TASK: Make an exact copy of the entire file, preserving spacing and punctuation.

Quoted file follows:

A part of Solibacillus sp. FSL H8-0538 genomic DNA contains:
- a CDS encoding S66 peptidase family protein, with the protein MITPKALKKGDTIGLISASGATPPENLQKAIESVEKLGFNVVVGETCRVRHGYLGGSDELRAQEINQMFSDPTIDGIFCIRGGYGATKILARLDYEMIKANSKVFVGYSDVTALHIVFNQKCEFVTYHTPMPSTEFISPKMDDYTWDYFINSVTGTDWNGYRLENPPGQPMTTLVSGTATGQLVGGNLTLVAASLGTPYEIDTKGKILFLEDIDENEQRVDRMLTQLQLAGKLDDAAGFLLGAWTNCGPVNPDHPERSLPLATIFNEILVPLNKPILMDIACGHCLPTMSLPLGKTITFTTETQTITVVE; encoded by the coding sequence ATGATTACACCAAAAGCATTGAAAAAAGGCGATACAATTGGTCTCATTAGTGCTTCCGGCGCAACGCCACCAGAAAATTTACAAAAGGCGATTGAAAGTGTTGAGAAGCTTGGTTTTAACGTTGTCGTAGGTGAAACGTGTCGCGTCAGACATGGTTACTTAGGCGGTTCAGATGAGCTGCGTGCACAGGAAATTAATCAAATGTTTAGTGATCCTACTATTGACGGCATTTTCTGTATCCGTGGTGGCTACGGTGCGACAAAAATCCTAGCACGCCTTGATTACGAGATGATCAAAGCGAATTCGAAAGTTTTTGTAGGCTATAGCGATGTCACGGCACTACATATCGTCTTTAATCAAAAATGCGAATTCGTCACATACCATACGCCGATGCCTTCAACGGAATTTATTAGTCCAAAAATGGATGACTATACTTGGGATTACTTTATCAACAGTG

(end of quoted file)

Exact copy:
A part of Solibacillus sp. FSL H8-0538 genomic DNA contains:
- a CDS encoding S66 peptidase family protein, with the protein MITPKALKKGDTIGLISASGATPPENLQKAIESVEKLGFNVVVGETCRVRHGYLGGSDELRAQEINQMFSDPTIDGIFCIRGGYGATKILARLDYEMIKANSKVFVGYSDVTALHIVFNQKCEFVTYHTPMPSTEFISPKMDDYTWDYFINSVTGTDWNGYRLENPPGQPMTTLVSGTATGQLVGGNLTLVAASLGTPYEIDTKGKILFLEDIDENEQRVDRMLTQLQLAGKLDDAAGFLLGAWTNCGPVNPDHPERSLPLATIFNEILVPLNKPILMDIACGHCLPTMSLPLGKTITFTTETQTITVVE; encoded by the coding sequence ATGATTACACCAAAAGCATTGAAAAAAGGCGATACAATTGGTCTCATTAGTGCTTCCGGCGCAACGCCACCAGAAAATTTACAAAAGGCGATTGAAAGTGTTGAGAAGCTTGGTTTTAACGTTGTCGTAGGTGAAACGTGTCGCGTCAGACATGGTTACTTAGGCGGTTCAGATGAGCTGCGTGCACAGGAAATTAATCAAATGTTTAGTGATCCTACTATTGACGGCATTTTCTGTATCCGTGGTGGCTACGGTGCGACAAAAATCCTAGCACGCCTTGATTACGAGATGATCAAAGCGAATTCGAAAGTTTTTGTAGGCTATAGCGATGTCACGGCACTACATATCGTCTTTAATCAAAAATGCGAATTCGTCACATACCATACGCCGATGCCTTCAACGGAATTTATTAGTCCAAAAATGGATGACTATACTTGGGATTACTTTATCAACAGTG